43. Bob Says:

    Hi again Tom,
    As best I can tell, it appears to be an 8-32. I don’t have any absolutely certain 8-32 screws on hand to test the fit, but an 8-32 tap enters about 5 turns and then starts getting snug. Looking at the screw itself, it appears to be tapered. I don’t know if it was created that way, or has worn. I don’t think it would be hard to replace, but then again…

  44. Denis Says:

    Hi Bob,

    where did you find the side knob? I need one too

    Thanks
    Denis

  45. Bob Says:

    Hi Denis,
    The side knobs are almost always missing. They come off easily, and I often remove it for getting into tight spots easier. I think that’s why most of them are missing; removed once for easy access and never put back on.

    The probability of finding one of these knobs for sale is near 0.000001. Even at the huge used tools store, Liberty Tools, there were no knobs. They had dozens of egg beaters, only one or two side knobs, and no bin full of loose knobs.

    I have a small lathe. So, I made the knob. It is turned from mahogany. The screw was cut from an bolt that fit the threads correctly. The brass ferrule came from (I think) Woodcraft. To match the other parts of the drill a chrome ferrule would be better, but I haven’t bothered.

  46. Richard Ritz Says:

    Hi Bob,

    Finally scored a GP “259″ like yours! I am in the process of restoring it now, and will happily post some pics of the restored drill when finished (that is if I can figure out how to do that!). Also, I may have located a source here in Texas for compression springs….not sure yet, but I’m looking into it now. If these in fact work out, I’ll post that information as well.

    All the best,

    Richard

  47. Bob Says:

    Hi Richard,
    Wonderful! Sure, post pictures when you’re done. It’s pretty easy to put up pictures (at no cost) at Flickr.com or any of about a half dozen similar services. Annotations on the pictures help with publishing the explanations. These services can be a low cost way of doing something similar to a blog. Keep havin’ fun.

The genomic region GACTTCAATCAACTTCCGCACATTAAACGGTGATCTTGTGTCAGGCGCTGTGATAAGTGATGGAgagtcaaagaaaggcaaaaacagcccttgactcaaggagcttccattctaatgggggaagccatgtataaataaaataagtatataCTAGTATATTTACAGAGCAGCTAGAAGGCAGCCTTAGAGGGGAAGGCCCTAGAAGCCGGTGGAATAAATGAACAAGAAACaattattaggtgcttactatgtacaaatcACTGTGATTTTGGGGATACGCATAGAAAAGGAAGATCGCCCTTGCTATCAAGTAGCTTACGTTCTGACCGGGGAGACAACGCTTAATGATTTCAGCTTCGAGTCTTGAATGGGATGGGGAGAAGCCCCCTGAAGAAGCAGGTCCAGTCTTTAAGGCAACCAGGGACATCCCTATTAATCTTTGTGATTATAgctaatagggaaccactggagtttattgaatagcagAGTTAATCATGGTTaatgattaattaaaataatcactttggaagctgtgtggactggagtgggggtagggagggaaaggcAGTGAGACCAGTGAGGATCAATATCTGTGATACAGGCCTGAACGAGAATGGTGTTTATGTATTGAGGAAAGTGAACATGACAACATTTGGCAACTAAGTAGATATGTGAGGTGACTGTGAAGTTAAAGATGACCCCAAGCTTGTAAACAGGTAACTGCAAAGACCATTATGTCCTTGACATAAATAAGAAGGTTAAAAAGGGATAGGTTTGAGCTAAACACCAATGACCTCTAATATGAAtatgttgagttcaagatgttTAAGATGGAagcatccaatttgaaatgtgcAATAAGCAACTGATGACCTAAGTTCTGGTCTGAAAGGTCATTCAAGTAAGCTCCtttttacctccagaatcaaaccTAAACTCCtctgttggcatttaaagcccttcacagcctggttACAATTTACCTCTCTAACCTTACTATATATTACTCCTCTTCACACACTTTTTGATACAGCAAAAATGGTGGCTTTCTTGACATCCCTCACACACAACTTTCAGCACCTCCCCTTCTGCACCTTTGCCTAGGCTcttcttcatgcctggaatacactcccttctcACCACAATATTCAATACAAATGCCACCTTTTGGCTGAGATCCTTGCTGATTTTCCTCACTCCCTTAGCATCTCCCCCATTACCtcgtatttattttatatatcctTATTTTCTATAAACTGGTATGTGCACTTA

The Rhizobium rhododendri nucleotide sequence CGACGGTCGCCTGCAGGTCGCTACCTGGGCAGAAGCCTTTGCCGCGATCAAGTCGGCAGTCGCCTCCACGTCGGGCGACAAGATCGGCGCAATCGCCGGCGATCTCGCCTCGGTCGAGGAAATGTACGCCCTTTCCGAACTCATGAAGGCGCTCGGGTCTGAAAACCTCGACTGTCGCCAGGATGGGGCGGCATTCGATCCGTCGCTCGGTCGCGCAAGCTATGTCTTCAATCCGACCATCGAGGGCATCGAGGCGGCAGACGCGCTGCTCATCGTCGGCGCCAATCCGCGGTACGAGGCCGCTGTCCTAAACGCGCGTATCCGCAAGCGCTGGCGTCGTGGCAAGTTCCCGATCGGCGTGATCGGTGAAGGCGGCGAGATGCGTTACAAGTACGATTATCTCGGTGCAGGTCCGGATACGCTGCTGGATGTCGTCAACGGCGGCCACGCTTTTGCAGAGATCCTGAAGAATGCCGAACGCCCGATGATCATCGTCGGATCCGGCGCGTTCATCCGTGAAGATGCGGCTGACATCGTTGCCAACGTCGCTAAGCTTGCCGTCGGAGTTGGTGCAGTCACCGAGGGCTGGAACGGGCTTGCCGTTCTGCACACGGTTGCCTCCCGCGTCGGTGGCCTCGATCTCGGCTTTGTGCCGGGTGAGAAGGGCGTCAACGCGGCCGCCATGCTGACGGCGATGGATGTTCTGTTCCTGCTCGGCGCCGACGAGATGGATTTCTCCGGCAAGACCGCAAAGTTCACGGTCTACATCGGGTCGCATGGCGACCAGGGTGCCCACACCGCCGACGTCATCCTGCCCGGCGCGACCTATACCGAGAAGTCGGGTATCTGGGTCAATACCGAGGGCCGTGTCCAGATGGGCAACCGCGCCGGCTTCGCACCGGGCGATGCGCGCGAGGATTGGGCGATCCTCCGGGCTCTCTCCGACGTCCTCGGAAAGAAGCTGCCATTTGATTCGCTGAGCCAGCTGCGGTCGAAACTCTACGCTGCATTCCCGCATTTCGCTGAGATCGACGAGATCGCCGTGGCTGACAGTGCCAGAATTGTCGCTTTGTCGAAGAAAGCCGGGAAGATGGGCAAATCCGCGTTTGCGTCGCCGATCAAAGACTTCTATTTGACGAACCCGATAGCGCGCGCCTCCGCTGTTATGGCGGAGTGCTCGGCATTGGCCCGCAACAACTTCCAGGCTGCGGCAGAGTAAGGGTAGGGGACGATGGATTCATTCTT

48. Mark Says:

    Bob, what red paint do you use and how do you apply it to the metal?

  49. Bob Says:

    Hi Mark,
    The paint was simple home center stuff, straight from a spray can. I don’t remember if it was Rustoleum or Krylon. I’ve used both with similar results and durability.

  50. Richard Says:

    Hi Bob,

    The saga of the chuck springs continues. I am contacting a spring manufacturer in Katy, Texas with hopes they might have some replacement springs as a stock item, or at least some that are close. I’ve tried “winding my own” several times and I am not pleased at the results. On another matter, you have a new side handle for your re-furbished number 259. Is this something you made yourself, or purchased? If you made it, what is the size screw-in stud you used, and where did you get the nice ferrule? I’d like to start turning some of these on my lathe. BTW…..I have a source here in Texas for ferrules!

  51. Bob Says:

    Hello again Richard,
    One of the good things about this eggbeater is the use of standard threads for the side knob. I honestly don’t remember what size they are. I discovered the right size by taking the drill with me to a local hardware store that has open stock. Trial and error turned up a good fit. I bought a bolt a little longer than needed and hack sawed it to the right length.

    The knob is hand turned from a scrap of mahogany I had.

    The ferrule is from Lee Valley, 1/2 inch brass, order number 27K3008. I would like it a lot better if it were chrome like the rest of the ferrules on the drill. Haven’t found a chrome one yet.